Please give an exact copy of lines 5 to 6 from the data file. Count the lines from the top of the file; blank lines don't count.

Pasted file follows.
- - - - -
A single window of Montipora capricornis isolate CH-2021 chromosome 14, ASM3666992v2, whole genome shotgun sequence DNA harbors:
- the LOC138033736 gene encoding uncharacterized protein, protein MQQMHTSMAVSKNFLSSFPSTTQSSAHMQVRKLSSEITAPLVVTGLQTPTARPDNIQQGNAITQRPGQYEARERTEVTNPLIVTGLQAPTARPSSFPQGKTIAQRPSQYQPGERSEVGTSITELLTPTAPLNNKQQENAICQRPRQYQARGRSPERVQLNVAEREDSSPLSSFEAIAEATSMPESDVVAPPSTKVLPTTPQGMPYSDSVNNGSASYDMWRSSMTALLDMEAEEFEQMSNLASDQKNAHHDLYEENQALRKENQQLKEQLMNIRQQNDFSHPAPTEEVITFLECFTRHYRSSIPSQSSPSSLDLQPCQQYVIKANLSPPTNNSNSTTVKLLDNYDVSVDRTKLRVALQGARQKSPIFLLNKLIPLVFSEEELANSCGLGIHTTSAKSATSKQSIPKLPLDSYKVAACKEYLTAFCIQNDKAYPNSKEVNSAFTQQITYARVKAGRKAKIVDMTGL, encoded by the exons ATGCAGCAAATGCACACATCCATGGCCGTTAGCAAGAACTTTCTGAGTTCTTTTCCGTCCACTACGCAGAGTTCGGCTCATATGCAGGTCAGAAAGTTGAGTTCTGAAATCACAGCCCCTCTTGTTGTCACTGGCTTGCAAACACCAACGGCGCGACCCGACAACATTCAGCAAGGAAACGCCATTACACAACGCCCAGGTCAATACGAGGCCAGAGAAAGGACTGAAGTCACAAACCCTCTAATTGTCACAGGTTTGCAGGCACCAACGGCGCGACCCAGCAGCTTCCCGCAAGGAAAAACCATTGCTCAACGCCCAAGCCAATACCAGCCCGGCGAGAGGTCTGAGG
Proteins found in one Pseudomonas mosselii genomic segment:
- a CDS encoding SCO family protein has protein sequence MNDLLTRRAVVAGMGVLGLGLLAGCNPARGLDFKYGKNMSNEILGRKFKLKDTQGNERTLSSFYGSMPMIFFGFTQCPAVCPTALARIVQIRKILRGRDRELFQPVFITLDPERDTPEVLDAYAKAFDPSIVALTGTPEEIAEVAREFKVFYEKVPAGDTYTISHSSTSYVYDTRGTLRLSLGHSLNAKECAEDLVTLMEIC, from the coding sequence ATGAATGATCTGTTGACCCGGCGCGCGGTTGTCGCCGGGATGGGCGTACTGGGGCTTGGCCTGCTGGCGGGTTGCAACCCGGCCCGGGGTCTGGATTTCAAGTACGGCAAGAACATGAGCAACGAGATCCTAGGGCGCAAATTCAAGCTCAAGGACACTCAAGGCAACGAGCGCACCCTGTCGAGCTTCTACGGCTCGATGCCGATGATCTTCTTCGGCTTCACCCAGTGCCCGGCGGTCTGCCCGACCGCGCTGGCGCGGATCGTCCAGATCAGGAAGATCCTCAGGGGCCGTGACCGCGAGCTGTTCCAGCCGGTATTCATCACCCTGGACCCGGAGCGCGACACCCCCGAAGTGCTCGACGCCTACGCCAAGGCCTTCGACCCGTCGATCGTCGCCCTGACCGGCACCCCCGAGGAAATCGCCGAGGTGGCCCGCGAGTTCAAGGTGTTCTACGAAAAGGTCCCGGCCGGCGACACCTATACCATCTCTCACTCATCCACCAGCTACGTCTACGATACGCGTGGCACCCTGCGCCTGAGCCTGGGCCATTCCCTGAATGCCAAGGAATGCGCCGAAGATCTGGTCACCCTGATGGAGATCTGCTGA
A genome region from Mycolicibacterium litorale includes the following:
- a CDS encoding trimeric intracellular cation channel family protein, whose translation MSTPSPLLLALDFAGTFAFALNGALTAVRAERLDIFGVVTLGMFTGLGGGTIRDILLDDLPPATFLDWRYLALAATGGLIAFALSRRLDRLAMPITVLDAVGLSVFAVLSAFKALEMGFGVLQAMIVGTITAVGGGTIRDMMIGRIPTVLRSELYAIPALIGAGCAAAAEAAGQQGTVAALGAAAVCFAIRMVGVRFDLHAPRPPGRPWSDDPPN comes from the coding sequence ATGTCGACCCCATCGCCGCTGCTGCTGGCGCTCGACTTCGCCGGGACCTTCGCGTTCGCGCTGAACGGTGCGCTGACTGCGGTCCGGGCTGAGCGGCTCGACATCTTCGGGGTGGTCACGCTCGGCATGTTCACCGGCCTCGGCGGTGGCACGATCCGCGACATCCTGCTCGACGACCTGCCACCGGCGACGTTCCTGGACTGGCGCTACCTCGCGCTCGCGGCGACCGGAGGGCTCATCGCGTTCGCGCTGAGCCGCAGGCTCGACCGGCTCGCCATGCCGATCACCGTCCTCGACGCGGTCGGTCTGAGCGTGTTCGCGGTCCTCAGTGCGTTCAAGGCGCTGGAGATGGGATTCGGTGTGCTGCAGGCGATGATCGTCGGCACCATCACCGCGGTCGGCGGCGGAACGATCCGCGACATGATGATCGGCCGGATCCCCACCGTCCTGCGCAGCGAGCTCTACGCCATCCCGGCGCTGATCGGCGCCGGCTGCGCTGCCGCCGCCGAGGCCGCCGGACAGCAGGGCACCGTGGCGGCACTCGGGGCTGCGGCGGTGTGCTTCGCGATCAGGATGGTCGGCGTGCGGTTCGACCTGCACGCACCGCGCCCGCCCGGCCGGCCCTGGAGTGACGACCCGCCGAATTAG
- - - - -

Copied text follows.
A genome region from Mycolicibacterium litorale includes the following:
- a CDS encoding trimeric intracellular cation channel family protein, whose translation MSTPSPLLLALDFAGTFAFALNGALTAVRAERLDIFGVVTLGMFTGLGGGTIRDILLDDLPPATFLDWRYLALAATGGLIAFALSRRLDRLAMPITVLDAVGLSVFAVLSAFKALEMGFGVLQAMIVGTITAVGGGTIRDMMIGRIPTVLRSELYAIPALIGAGCAAAAEAAGQQGTVAALGAAAVCFAIRMVGVRFDLHAPRPPGRPWSDDPPN comes from the coding sequence ATGTCGACCCCATCGCCGCTGCTGCTGGCGCTCGACTTCGCCGGGACCTTCGCGTTCGCGCTGAACGGTGCGCTGACTGCGGTCCGGGCTGAGCGGCTCGACATCTTCGGGGTGGTCACGCTCGGCATGTTCACCGGCCTCGGCGGTGGCACGATCCGCGACATCCTGCTCGACGACCTGCCACCGGCGACGTTCCTGGACTGGCGCTACCTCGCGCTCGCGGCGACCGGAGGGCTCATCGCGTTCGCGCTGAGCCGCAGGCTCGACCGGCTCGCCATGCCGATCACCGTCCTCGACGCGGTCGGTCTGAGCGTGTTCGCGGTCCTCAGTGCGTTCAAGGCGCTGGAGATGGGATTCGGTGTGCTGCAGGCGATGATCGTCGGCACCATCACCGCGGTCGGCGGCGGAACGATCCGCGACATGATGATCGGCCGGATCCCCACCGTCCTGCGCAGCGAGCTCTACGCCATCCCGGCGCTGATCGGCGCCGGCTGCGCTGCCGCCGCCGAGGCCGCCGGACAGCAGGGCACCGTGGCGGCACTCGGGGCTGCGGCGGTGTGCTTCGCGATCAGGATGGTCGGCGTGCGGTTCGACCTGCACGCACCGCGCCCGCCCGGCCGGCCCTGGAGTGACGACCCGCCGAATTAG